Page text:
A two-tailed Cochrane–Mantel–Haentzel analysis assuming common odds ratios was performed, stratifying samples by country of origin to take account of the possible effect of geographical variation on the results of the analysis.
We limited our search on 16p13.1 to the region between 14.66 and 18.70 Mb (Human Genome Build36). We subdivided the region into three single copy sequence intervals, which we called intervals I, II and III; each interval is flanked by sequences rich in low copy repeats with 99% sequence homology (Figure 1). The duplications and deletions previously reported12,13 are all contained within this region, with the most common breakpoints in the low copy repeat clusters distal to interval I and proximal to interval II (Figure 1).
Table 1 lists the duplications and deletions found in our sample, together with the population of origin. None were found in cases or controls from England (n = 104 and 95), Italy (n = 86 and 92), Finland (n = 191 and 200) and Norway (n = 245 and 272). Accordingly these samples are not included in the table or in the Cochran–Mantel–Haentzel statistical analysis.
Owing to varying geographical origin of the samples, we analyzed the data for association using Cochran–Mantel–Haentzel algorithm to correct for stratification. Within the total population examined, we found a threefold excess of duplications and deletions in cases compared with controls (see Table 2). We found six distinct CNV categories in the region, corresponding to deletions and reciprocal duplications of three overlapping regions (Figure 2). Duplications were present in 0.30% of schizophrenia cases versus 0.09% controls (P = 0.007). When analysis was restricted to duplications containing intervals I and II (Dup I + II, Figure 2), the significance increased further (P = 0.00010). The Dup I + II was present in four male and two female Scottish cases, two male Icelandic, one male Danish and three male Dutch cases, as well as in 12 female and six male Icelandic controls, in none of the Scottish controls and in two Dutch male controls. Common odds ratio was 8.79 (males) and 3.63 (females). The two Icelandic cases were independently ascertained and are included in the analysis as separate probands. However, when genealogical analysis was later performed, we found that the two were second-degree relatives. Other carriers in the family included single cases of alcoholism (under treatment), dyslexia and attention deficit hyperactivity disorder (See Supplementary Figure 1).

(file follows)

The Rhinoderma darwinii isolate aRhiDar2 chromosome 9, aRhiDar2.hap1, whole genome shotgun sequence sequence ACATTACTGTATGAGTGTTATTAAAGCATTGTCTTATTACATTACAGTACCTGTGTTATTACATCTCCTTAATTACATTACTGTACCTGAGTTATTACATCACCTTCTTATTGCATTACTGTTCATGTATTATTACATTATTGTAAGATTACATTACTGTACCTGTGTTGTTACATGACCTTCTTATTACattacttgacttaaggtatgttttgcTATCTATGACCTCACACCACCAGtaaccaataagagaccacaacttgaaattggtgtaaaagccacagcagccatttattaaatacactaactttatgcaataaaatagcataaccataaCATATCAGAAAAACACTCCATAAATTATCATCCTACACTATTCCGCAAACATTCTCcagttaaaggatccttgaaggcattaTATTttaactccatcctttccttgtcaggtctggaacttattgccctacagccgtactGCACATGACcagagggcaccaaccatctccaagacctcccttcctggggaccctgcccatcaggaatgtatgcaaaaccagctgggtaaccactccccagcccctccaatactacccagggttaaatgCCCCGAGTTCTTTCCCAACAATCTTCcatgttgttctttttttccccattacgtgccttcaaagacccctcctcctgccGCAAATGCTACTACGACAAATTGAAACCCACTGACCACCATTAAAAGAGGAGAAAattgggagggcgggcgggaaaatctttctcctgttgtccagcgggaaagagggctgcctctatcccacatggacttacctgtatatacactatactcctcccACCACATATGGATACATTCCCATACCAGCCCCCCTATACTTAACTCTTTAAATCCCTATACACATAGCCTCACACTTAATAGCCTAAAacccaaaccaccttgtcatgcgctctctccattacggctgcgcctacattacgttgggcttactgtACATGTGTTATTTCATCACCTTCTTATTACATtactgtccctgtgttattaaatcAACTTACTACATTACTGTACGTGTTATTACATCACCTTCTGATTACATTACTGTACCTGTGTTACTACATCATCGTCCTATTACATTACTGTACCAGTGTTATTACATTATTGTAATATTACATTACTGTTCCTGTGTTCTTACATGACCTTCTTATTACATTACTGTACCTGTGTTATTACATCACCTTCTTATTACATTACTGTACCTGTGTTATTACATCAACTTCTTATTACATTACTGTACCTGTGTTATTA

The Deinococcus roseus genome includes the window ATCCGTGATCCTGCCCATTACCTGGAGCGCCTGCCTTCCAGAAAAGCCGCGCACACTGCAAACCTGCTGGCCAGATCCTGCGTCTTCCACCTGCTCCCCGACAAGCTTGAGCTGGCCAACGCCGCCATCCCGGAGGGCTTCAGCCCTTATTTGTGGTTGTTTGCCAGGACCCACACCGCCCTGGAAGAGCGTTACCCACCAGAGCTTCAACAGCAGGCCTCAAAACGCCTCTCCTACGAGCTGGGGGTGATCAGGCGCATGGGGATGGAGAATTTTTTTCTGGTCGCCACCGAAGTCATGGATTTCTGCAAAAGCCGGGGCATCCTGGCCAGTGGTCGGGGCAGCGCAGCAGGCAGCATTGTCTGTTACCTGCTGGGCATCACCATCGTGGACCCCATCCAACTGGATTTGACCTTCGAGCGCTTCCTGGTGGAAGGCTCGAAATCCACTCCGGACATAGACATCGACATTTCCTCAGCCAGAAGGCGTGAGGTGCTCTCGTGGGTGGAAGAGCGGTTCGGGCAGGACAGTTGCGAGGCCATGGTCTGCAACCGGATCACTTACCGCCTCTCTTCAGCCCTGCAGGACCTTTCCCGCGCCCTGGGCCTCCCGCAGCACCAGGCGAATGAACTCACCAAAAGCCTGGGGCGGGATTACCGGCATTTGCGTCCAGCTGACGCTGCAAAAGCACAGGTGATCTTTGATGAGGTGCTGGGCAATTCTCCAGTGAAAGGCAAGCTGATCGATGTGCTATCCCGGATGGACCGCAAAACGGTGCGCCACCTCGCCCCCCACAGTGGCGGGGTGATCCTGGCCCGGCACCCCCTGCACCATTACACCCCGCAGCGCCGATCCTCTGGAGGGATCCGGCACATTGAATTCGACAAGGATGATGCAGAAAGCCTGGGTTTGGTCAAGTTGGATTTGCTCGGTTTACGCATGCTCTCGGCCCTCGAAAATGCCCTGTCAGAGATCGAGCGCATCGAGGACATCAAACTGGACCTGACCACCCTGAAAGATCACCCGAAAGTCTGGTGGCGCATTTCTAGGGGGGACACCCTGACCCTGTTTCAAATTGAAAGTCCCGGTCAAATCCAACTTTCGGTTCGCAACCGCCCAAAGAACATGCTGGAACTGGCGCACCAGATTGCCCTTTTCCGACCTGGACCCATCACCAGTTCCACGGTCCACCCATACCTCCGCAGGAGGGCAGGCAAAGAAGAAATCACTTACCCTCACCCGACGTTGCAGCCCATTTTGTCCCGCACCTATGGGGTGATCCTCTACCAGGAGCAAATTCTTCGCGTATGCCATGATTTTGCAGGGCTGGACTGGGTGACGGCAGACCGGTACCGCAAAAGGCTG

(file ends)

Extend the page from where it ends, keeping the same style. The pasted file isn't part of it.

Deletions were present in 0.12% cases and 0.04% controls (P > 0.05). A deletion of interval I and II (Del I + II, Figure 2) was present in 3 German and 1 Danish schizophrenia cases, and 1 German and 10 Icelandic controls (P > 0.05), whereas a deletion of intervals II and III (Del II + III, Figure 2) was present in 1 Scottish schizophrenia case, and 2 German and 2 Icelandic controls (P > 0.05).
We also tested allelic association for all SNP markers on the Illumina microarrays that spanned the 16p13.1 region in 2687 schizophrenia cases and 13 484 controls. Although none of the markers in the interval were genome-wide significant, one marker, rs2283508, was associated (P = 1.5E-05) and remained significant after locus-wide correction P = 0.0043 (117 markers tested). This marker is located within an intron of the ABCC6 gene. No other markers spanning the region were significant after correcting for the 117 markers on the HumanHap300 chip in the interval spanning the duplication (see Supplementary Information, part 3).
In view of the report22 of significant associations between NDE1 and schizophrenia when schizophrenia cases were stratified by the presence of a Cys residue at Ser704Cys of the DISC1 gene, we also conditioned our schizophrenia cases. The DISC1 Ser704Cys SNP, rs821616, is not on the HumanHap300 chip. However, a SNP that is in complete linkage disequilibrium (r2 = 1) with rs821616 in the Hapmap CEU population, rs821596, was present. We therefore used rs821596 to divide the schizophrenia cases into Cys704-carrier and non-carrier groups, and then looked for allelic association with SNPs at the NDE1 locus in the two groups. None were significantly associated after correcting for the number of tested markers. The data regarding 51 SNPs in, or within, 200 Kb of NDE1 for the Cys704 carrier and non-carrier groups are given in Supplementary Information, part 3.